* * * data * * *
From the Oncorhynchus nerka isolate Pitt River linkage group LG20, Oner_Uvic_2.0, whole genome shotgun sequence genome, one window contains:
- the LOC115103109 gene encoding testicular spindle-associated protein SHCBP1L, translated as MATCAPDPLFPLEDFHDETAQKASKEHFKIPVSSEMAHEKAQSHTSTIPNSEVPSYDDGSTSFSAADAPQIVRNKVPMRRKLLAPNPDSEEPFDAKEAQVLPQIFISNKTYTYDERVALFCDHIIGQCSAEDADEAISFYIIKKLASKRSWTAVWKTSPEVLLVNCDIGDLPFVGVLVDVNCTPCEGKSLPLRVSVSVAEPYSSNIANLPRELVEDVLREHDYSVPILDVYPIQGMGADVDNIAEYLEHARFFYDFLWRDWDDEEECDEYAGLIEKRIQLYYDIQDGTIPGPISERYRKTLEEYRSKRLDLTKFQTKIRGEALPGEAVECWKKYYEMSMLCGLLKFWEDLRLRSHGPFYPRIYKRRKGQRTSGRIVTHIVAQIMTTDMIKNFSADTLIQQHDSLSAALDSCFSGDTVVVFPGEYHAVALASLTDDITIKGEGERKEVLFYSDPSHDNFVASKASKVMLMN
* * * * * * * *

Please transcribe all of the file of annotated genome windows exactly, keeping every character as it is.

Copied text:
From the Oncorhynchus nerka isolate Pitt River linkage group LG20, Oner_Uvic_2.0, whole genome shotgun sequence genome, one window contains:
- the LOC115103109 gene encoding testicular spindle-associated protein SHCBP1L, translated as MATCAPDPLFPLEDFHDETAQKASKEHFKIPVSSEMAHEKAQSHTSTIPNSEVPSYDDGSTSFSAADAPQIVRNKVPMRRKLLAPNPDSEEPFDAKEAQVLPQIFISNKTYTYDERVALFCDHIIGQCSAEDADEAISFYIIKKLASKRSWTAVWKTSPEVLLVNCDIGDLPFVGVLVDVNCTPCEGKSLPLRVSVSVAEPYSSNIANLPRELVEDVLREHDYSVPILDVYPIQGMGADVDNIAEYLEHARFFYDFLWRDWDDEEECDEYAGLIEKRIQLYYDIQDGTIPGPISERYRKTLEEYRSKRLDLTKFQTKIRGEALPGEAVECWKKYYEMSMLCGLLKFWEDLRLRSHGPFYPRIYKRRKGQRTSGRIVTHIVAQIMTTDMIKNFSADTLIQQHDSLSAALDSCFSGDTVVVFPGEYHAVALASLTDDITIKGEGERKEVLFYSDPSHDNFVASKASKVMLMN